State Department Pressed Pompeo to Emphasize ‘One Mission’ in Ukraine
Memo urges secretary of state to cut through confusion created by impeachment testimony.
An internal U.S. State Department cable drafted ahead of Secretary of State Mike Pompeo’s trip to Ukraine this week urged him to offer reassurances that the Trump administration was pursuing “one mission” in Ukraine, in what appeared to be an effort to clarify confusion stemming from policies under question in the ongoing impeachment trial.
The cable, which was reviewed by Foreign Policy, carefully alludes to a central issue at the heart of impeachment. While the Trump administration was pursuing long-standing U.S. policy priorities in Ukraine—anti-corruption and promoting democracy as Kyiv fought Russian-backed separatists in eastern Ukraine—associates close to Trump were pursuing another one entirely, even when it was at odds with the official policy: pressuring Ukraine’s government into investigating one of Trump’s Democratic political rivals and withholding vital military aid to Ukraine in the process.
“Despite changes in embassy leadership and political uncertainty, our team remains strong, results-oriented, and focused on making the most of Ukraine’s once-in-a-generation opportunity to consolidate its Revolution of Dignity and solidify U.S. interests in the region,” a State Department cable for Pompeo read, referring to the 2014 revolution that ousted a leader with close ties to Moscow who was accused of widespread corruption.
“Your assurance of support for our long-standing bipartisan Ukraine policy will not only be important to the Ukrainians, but also underscore to our Embassy and the broader U.S. foreign policy community that we truly are one team pursuing one mission in Ukraine in the service of the American people,” the cable read.
As Pompeo visited Kyiv on Friday, he sought to reassure the Ukrainian government that the United States backed Ukraine despite the political storms brewing in Washington. But his staff at the State Department were also watching carefully to see what his message to them would be, as well.
After meeting with top Ukrainian government leaders, he met with staff of the U.S. Embassy, chatting informally and taking selfies with them. The embassy hasn’t had a full-fledged ambassador in more than six months.
To his Ukrainian audience, Pompeo brought a message of reassurance during his visit to Kyiv. “The Ukrainian people should know the United States understands that Ukraine is an important country. It’s not just the geographic heart of Europe. It’s a bulwark between freedom and authoritarianism in Eastern Europe,” he said during a joint press conference with Ukrainian President Volodymyr Zelensky on Friday.
“Today, I am here with a clear message. The United States sees that the Ukrainian struggle for freedom, democracy, and prosperity is a valiant one. Our commitment to support it will not waver.”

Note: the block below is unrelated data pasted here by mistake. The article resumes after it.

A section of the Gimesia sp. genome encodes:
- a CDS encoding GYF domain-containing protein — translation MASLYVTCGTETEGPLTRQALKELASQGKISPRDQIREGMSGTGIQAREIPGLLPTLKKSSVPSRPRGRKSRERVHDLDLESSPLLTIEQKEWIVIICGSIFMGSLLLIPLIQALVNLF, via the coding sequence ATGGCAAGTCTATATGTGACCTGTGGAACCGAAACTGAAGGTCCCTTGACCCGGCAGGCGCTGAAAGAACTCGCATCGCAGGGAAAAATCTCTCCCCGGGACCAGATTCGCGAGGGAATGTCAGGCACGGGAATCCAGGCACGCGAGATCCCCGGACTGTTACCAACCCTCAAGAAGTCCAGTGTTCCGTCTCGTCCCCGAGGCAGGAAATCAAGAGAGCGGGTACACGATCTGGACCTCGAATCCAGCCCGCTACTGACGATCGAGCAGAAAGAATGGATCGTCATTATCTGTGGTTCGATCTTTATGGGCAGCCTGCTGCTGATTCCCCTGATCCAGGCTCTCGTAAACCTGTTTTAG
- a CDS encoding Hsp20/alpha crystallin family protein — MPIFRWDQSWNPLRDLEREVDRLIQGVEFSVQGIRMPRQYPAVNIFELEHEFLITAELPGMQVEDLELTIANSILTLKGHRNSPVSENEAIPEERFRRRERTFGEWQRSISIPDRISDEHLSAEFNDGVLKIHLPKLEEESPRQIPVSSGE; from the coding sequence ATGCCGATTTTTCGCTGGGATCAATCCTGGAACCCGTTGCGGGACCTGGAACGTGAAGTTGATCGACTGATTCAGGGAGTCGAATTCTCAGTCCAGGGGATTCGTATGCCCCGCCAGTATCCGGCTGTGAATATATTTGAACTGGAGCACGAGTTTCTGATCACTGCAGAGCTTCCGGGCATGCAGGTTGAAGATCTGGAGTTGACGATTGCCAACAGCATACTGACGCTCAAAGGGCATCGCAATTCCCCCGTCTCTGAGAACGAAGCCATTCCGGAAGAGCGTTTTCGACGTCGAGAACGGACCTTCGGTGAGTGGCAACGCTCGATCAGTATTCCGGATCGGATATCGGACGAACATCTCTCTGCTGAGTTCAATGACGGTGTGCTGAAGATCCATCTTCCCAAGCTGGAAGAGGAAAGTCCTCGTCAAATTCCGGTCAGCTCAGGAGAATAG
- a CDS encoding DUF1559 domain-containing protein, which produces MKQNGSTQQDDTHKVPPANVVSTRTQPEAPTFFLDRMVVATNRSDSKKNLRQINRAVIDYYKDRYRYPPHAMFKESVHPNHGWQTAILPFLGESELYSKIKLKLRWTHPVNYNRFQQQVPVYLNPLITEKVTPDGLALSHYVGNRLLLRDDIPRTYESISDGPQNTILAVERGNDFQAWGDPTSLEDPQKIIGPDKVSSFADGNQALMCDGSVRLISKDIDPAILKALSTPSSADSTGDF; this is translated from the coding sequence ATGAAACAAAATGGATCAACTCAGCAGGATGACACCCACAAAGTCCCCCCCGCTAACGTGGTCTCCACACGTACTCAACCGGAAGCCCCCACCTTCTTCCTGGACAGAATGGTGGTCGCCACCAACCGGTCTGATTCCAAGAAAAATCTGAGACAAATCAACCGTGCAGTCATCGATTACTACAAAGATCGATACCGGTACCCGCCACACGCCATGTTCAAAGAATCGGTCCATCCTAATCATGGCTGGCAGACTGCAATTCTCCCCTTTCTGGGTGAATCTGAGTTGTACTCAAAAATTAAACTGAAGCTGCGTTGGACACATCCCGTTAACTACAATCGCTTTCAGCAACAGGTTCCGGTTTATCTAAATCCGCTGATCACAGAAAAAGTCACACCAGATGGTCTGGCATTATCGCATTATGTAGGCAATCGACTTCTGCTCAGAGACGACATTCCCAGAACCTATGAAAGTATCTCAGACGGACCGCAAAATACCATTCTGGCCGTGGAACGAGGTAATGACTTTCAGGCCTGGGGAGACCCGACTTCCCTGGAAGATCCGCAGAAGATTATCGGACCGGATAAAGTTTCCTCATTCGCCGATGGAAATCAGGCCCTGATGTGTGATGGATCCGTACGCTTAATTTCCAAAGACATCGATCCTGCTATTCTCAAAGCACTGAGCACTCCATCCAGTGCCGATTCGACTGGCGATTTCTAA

Zelensky said the United States and Ukraine have “excellent relations” that aren’t hampered by impeachment. “I don’t think that these friendly and warm relations have been influenced by [the] impeachment trial of Mr. President, but many times I have reiterated this is our strategic ally and we are doing everything in our power to step up our cooperation,” he said.
State Department employees have been dragged into the impeachment spotlight in recent months, with some subjected to partisan attacks and one, former U.S. Ambassador to Ukraine Marie Yovanovitch, ousted from her job after a smear campaign by associates close to Trump. Pompeo has faced fierce criticism from former diplomats and some U.S. lawmakers for not speaking out in defense of Yovanovitch in the months since she was removed from her post, culminating in a tense interview and then expletive-filled outburst with an NPR host ahead of his travels.
“I’ve defended every single person on this team. I’ve done what’s right for every single person on this team,” he said before ending the interview—though when pressed, he did not point to a specific instance in which he defended Yovanovitch.
But Pompeo appeared to remain silent as Trump’s personal lawyer, Rudy Giuliani, reportedly conducted a “domestic political errand” on Ukraine alongside other associates and Trump’s ambassador to the European Union, Gordon Sondland, according to a former top White House aide.
Fiona Hill, Trump’s former top National Security Council aide on Europe and Russia, described in her hearing with House investigators how two policies on Ukraine were going on simultaneously. “Those two things had just diverged,” she said.
Trump bought into unsubstantiated allegations made against Yovanovitch by associates close to Giuliani and attacks in right-wing media outlets as she pushed forward U.S. anti-corruption initiatives in Ukraine. “Get rid of her!” Trump appeared to say in a secretly recorded dinner with two of Giuliani’s indicted associates on April 30, 2018, obtained this month by ABC News. “Get her out tomorrow. I don’t care. Get her out tomorrow. Take her out. OK? Do it.”
She left Kyiv in May 2019. Internal State Department emails released months later under a Freedom of Information Act request showed that the department misled Congress over how she was removed from her post.